Video: It's kind of unnecessary to delve in-depth into the video quality of a Troma release, and the full-frame presentation looks the same as pretty much every other Troma movie I've ever seen. The film stock used gives it a sort of indeterminate age, seeming as if it could have been shot any time between 1984 and last Thursday. The image is somewhat soft and grainy, boasting a fairly dull palette and an unremarkable level of detail. The source material seems to suffer from some vertical scratches or similar wear during The Monk's encounter with Sister Lust, and there's a nasty video blip during what passes for the climax as well. As a whole, though, Blood Sisters of Lesbian Sin doesn't look any better or any worse than any other Troma DVD release, and viewers who are satisfied with the quality of the studio's output to date will probably feel the same way about this disc.

Audio: The Dolby Digital 2.0 soundtrack (224Kbps) fares a little better. The movie's heavy on dialogue, and it's reproduced without any major concerns, at least nothing unexpected for a movie with this sort of slim budget. Some of the Foleyed sound effects come through fairly nicely, particularly a shotgun blast, some punches, and kicks that sound rather robust. There's some background noise during the climax -- guess cameras were rolling on a particularly windy night -- but it's a minor complaint. Passably decent.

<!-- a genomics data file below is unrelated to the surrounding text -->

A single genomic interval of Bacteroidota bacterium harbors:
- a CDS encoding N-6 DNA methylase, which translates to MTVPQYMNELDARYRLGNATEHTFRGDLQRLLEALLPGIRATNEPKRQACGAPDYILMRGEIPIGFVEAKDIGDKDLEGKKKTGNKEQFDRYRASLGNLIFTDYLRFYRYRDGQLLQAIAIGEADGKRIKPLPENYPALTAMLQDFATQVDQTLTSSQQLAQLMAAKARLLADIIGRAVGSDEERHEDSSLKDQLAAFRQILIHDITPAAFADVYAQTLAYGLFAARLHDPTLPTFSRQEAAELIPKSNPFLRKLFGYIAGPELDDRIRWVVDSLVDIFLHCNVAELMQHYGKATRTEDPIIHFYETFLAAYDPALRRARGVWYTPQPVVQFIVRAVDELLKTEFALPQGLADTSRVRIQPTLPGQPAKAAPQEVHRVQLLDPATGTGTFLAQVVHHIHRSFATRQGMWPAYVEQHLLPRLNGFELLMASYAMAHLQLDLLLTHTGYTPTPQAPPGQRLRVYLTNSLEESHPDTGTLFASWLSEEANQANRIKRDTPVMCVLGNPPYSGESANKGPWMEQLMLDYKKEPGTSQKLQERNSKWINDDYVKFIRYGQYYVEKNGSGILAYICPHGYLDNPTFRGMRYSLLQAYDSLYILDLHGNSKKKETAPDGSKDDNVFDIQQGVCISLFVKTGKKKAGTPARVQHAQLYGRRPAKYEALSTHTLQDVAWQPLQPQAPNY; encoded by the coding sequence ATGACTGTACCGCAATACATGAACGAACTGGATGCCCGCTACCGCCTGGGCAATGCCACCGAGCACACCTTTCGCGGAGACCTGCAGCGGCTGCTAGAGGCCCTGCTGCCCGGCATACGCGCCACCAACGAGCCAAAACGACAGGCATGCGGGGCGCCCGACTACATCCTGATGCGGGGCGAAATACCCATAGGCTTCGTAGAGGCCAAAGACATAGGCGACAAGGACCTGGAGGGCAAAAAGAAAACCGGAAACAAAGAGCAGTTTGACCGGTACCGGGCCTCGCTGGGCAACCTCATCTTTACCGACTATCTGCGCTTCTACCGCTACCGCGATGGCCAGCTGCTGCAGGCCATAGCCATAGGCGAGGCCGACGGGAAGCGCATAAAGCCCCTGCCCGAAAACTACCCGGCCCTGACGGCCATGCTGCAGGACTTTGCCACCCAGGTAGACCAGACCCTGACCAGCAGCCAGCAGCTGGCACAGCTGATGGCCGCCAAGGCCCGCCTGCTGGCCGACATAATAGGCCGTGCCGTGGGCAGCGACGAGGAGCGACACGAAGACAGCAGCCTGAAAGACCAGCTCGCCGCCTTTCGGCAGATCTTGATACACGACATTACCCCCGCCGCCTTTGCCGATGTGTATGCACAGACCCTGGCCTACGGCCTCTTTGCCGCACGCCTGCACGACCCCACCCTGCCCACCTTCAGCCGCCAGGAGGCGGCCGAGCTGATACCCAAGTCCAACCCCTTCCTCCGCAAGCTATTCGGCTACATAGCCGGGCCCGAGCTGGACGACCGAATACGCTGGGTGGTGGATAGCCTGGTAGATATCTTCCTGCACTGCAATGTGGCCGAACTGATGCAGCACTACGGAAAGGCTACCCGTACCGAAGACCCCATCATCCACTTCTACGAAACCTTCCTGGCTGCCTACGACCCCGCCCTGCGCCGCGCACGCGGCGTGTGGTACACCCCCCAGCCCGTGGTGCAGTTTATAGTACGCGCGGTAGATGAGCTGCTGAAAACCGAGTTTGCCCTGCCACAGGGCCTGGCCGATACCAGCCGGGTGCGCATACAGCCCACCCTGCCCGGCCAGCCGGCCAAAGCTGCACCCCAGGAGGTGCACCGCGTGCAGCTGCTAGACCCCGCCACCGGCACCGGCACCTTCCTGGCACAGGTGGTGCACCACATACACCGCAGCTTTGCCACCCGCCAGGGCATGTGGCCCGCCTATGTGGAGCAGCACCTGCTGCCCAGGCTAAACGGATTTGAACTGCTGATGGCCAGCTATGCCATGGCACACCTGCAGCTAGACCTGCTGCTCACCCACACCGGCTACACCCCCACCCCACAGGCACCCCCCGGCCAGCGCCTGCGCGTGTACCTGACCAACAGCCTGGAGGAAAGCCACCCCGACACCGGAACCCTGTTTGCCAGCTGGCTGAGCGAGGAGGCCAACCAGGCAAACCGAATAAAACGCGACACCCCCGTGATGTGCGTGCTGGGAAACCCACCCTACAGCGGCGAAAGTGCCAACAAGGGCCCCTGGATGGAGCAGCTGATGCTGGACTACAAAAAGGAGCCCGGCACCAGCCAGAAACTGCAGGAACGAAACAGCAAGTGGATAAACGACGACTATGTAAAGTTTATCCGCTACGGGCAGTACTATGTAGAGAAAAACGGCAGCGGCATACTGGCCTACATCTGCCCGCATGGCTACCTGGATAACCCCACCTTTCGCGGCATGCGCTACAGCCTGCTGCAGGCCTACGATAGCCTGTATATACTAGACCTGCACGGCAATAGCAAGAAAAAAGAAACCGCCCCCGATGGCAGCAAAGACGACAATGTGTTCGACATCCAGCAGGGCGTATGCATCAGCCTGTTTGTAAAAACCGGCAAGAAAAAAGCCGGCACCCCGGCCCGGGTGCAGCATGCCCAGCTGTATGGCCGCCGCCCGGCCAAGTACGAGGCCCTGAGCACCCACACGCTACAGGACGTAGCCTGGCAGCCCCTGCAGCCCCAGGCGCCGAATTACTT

There are no alternate soundtracks, subtitles, or closed captions.

A nod to the ineptly-animated 'Iron Man' series from the '60s.  I feel like I'm writing for myself!  Oh, wait...
She fights and smites with repulsor rays!
Supplements: There isn't much in the way of extras directly related to the movie, but an undaunted Troma still marches forward with their usual assortment. Blood Sisters of Lesbian Sin opens with an introduction by Lloyd Kaufman, who enlists the assistance of native Ft. Lauderdale lesbians to dish out some background information on the film. Next up is a trailer gallery plugging Citizen Toxie (3:38; letterboxed to 1.75:1 and featuring muffled audio), Tales from the Crapper (2:26; letterboxed to 1.66:1), a full-frame Sucker the Vampire clip (1:36), Angel Negro (1:58, 1.66:1 letterboxed), and a Blood Sisters... trailer under the original Sisters of Sin title (fullframe; 1:52). All of the trailers feature Dolby Digital 2.0 audio, with Sisters of Sin's encoded at a bitrate of 224Kbps and the remaining four encoded at 448Kbps. The promotional parade continues with a two-minute ad for Lloyd Kaufman's book Make Your Own Damn Movie and a minute-long spot for troma.com. There's also a Lloyd Kaufman-helmed music video for Purple Pam's "Kick in the Head", a chunky rock ditty off the Tales from the Crapper soundtrack. Rounding out the extras are a list of credits and the "Radiation March", a Tromatic journey into the world of dance that's reared its head on pretty much every one of the studio's DVDs.

The disc sports a set of static 4x3 menus, and the movie has been divided into six chapter stops. For the packaging-obsessed, Blood Sisters of Lesbian Sin comes cradled in an Amaray keepcase and does not include an insert. The single-sided, single-layer DVD isn't region coded and is viewable on any display that can resolve an NTSC image.

Conclusion: Disregard the logo on the cover: Blood Sisters of Lesbian Sin may be distributed by Troma, but it's lacking almost all of the elements that have come to define the studio over the past thirty years. The Troma faithful may still want to stick with a rental, but I personally wouldn't recommend going to even that minimal effort. Check out Sucker the Vampire instead.

Related Links: Troma's Blood Sisters of Lesbian Sin page includes a trailer for anyone intrigued by my extended rambling.